If there’s one thing I never want to be, it’s average. WHO WANTS THAT SHIT?
Actually, the world wants us to be vanilla. They tell us to save as much money as possible right now so that one day, 40 years from now, we’ll magically be able to somehow enjoy it. They never realize that by creating a lifetime of deferred enjoyment, you never built up the muscle to know how to demand — and enjoy — more.
Yes, saving and investing are important. I’ve covered them for years and years in my material on personal finance. But as I’ve always said, money is only a small part of a Rich Life.
I think a lot of us feel this way. We’re made to feel guilty because we want more than 2.5 kids, a white-picket fence, and the so-called American Dream.
We WANT to go out and have amazing experiences — traveling, buying a round of drinks for our friends, and even splurging on ourselves once in a while. No, that doesn’t mean we’re greedy.
We WANT to look and feel amazing — No, that doesn’t make us superficial or shallow.
We WANT to live a Rich Life — building incredible relationships, eating at amazing restaurants, using systems and even hiring to help manage our lives, and focusing on the Big Wins of life. Not counting how many pennies we can save by disabling the oven light (yes, that’s a real tip from a money “expert”)!
Beware, though. When you tell people you want more, it doesn’t usually go over well.
Brainwashed into settling for less
Witness what happens when we decide we want more out of life. It’s not pretty because it’s not uncommon!
It’s no secret where reactions like this come from. Since childhood, we’ve been raised with dozens of invisible scripts that tell us NOT to want more.
They make us say things like, “I should just be happy where I am.” Here, these are from my own life:
I WAS TOLD: “Just focus on your education”
I HEARD: “You’re just a skinny Indian guy. Don’t worry about working out or building muscle…that’s not for guys like you. Just get good grades”
I WAS TOLD: “Be nice to girls and eventually you’ll be the kind of guy who they want to marry”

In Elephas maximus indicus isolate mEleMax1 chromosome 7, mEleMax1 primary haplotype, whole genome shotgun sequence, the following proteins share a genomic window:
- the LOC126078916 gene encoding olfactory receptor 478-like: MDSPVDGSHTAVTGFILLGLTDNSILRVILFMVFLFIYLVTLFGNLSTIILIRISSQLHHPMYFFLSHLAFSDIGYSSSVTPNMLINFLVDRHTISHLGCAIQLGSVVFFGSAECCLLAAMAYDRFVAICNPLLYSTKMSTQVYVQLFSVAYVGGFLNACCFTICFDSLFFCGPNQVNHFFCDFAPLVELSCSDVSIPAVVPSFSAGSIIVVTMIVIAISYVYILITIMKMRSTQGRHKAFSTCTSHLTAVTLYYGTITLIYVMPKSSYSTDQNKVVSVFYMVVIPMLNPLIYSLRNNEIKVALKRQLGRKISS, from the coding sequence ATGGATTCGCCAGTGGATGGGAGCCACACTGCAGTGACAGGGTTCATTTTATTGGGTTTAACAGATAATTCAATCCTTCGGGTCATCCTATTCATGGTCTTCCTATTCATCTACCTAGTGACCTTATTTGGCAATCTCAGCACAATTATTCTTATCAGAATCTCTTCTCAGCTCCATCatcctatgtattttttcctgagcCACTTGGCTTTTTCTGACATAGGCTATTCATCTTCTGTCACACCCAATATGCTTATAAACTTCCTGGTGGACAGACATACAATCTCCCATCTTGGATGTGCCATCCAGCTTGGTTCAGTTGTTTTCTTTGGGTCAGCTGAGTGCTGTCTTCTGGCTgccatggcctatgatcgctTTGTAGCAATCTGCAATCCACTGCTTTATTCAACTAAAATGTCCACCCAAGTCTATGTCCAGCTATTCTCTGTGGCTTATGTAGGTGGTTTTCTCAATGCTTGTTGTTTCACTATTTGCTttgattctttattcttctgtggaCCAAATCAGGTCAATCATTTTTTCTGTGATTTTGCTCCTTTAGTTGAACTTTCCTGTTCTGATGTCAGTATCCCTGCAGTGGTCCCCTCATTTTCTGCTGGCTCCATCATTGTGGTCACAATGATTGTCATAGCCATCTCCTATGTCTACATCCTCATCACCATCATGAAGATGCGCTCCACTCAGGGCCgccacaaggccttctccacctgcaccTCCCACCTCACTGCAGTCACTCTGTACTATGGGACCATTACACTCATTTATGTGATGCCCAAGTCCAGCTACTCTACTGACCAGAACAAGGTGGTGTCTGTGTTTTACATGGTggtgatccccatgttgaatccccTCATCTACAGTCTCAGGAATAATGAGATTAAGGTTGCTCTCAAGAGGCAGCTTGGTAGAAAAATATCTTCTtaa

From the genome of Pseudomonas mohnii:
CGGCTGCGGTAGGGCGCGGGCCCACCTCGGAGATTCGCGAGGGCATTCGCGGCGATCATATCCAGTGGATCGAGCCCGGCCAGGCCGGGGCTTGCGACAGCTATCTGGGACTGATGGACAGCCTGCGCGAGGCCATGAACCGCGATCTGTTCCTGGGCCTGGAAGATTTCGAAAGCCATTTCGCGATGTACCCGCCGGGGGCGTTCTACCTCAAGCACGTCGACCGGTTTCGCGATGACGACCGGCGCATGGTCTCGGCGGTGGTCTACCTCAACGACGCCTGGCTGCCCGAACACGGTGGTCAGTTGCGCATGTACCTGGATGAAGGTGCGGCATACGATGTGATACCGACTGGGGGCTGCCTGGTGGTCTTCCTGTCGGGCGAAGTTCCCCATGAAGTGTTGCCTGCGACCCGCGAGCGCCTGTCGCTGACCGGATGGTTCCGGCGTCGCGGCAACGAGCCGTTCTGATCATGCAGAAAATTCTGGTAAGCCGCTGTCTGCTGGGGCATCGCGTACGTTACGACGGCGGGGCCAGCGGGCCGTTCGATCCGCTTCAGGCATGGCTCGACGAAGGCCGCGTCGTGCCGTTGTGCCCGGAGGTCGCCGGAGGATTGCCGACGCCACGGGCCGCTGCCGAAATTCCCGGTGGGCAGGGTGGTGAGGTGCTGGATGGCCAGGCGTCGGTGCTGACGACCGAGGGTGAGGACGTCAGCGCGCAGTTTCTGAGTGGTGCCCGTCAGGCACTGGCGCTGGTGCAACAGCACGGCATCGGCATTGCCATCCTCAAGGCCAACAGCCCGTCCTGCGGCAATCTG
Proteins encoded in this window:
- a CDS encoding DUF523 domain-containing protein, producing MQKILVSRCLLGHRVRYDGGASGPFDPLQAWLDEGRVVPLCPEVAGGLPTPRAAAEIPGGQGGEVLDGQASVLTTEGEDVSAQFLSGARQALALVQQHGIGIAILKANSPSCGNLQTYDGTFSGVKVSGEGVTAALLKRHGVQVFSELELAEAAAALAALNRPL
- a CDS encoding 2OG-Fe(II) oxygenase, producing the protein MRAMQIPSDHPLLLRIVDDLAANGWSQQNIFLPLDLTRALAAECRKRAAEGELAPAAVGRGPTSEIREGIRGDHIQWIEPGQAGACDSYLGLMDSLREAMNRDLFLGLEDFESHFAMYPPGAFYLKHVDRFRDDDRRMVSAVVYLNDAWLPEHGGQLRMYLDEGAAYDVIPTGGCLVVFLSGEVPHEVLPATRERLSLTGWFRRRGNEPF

I HEARD: “So I have to wait for 10+ years until some girl decides to marry me?”
I WAS TOLD: “Get a good stable job and by the time you retire, you can have $1mm in your bank account”
I HEARD: “Wait 30 years and maybe, just maybe, I can go experience a few of the things I want? I don’t want to wait 30 years for that.”
The media tells you that wanting more is ridiculous. Instead, we should…wait for it people…MAKE OUR TOILETS MORE EFFICIENT. I SHIT YOU NOT:
This is complete bullshit.
The media automatically takes the approach of (1) distracting you with minutiae like toilets because it generates clicks, and (2) making you feel guilty for ever wanting more.
And in a vague toilet-optimized stupor, they figure we’ll keep clicking on their websites and buying their magazines to inflate their ad revenues.
TIME FOR SOME REAL TALK, PEOPLE.
Do you know why most personal finance experts don’t write about earning more? They don’t know how.
More importantly and beyond money, most people have never been exposed to the world of more. If their whole life is lived in a scarcity mentality — where they’re just lucky to have this job, where there’s no way to be able to take 6 weeks off, where it seems impossible to start your own business — OF COURSE they’d advise everyone else to take the safe route.
It’s all they know.
Want more from life? Witness the deranged comments you’ll get
It’s easy to dismiss “more” as a luxury for someone else. When we read examples like these, we automatically think, “That’s nice for THEM, but that’s not me.”
Just like when I was a kid — getting room service wasn’t even something I considered. It wasn’t something “I did.”
Do you see how not wanting more can become part of your identity? How it can skew your perception of the world and what’s possible?
Let me show you what I mean.
“Hard work generally gets OTHER people rich…”
“I don’t think anyone has ever gotten rich without screwing other people out of their money”
“How could you want that when other people are starving?”
A guy asks, How can I buy a Lamborghini? Predictably, the respondents finger-waggingly tell him he SHOULDN’T want that.
If *I* made that much, I would totally live like this! Seriously bro!
THESE PEOPLE’S ENTIRE EXISTENCE IS ABOUT BELIEVING ANYONE WHO WANTS MORE IS EVIL, GREEDY, AND HORRIBLE.
How could they ever tell you anything other than “Keep your head down and be satisfied you’re even alive?” Cutting back is all they know.
The result of this drum-beating over and over again: We feel guilty for wanting more. ‘I guess I should just be happy with what I have. In fact, I don’t really want to go to Australia this year. It’s so frivolous…’
We end up feeling like shallow sell-outs for wanting more out of life. Guess what? It’s normal to want more and more out of life. In fact, you want more now than you wanted 10 years ago, and 10 years from now, you’ll want even more.
This is a truth that seems so obvious, yet is rarely acknowledged. You can tell whenever you hear a little phrase called the “Hedonic Treadmill.”
The truth: The Hedonic Treadmill is REAL
How many people have you heard saying, “When you get a raise, KEEP LIVING AT THE SAME LEVEL YOU WERE LIVING AT?”
Tons — in fact, most “personal finance experts” will tell you that. And while I agree with the sentiment of living beneath your means (which I do myself)…
…THEIR ADVICE DOES NOT WORK.
If you suddenly got a $25,000 raise, would you honestly live exactly the same way you were living? Of course not.
So why do they continue to pretend that we’ll all want exactly the same thing for our whole lives?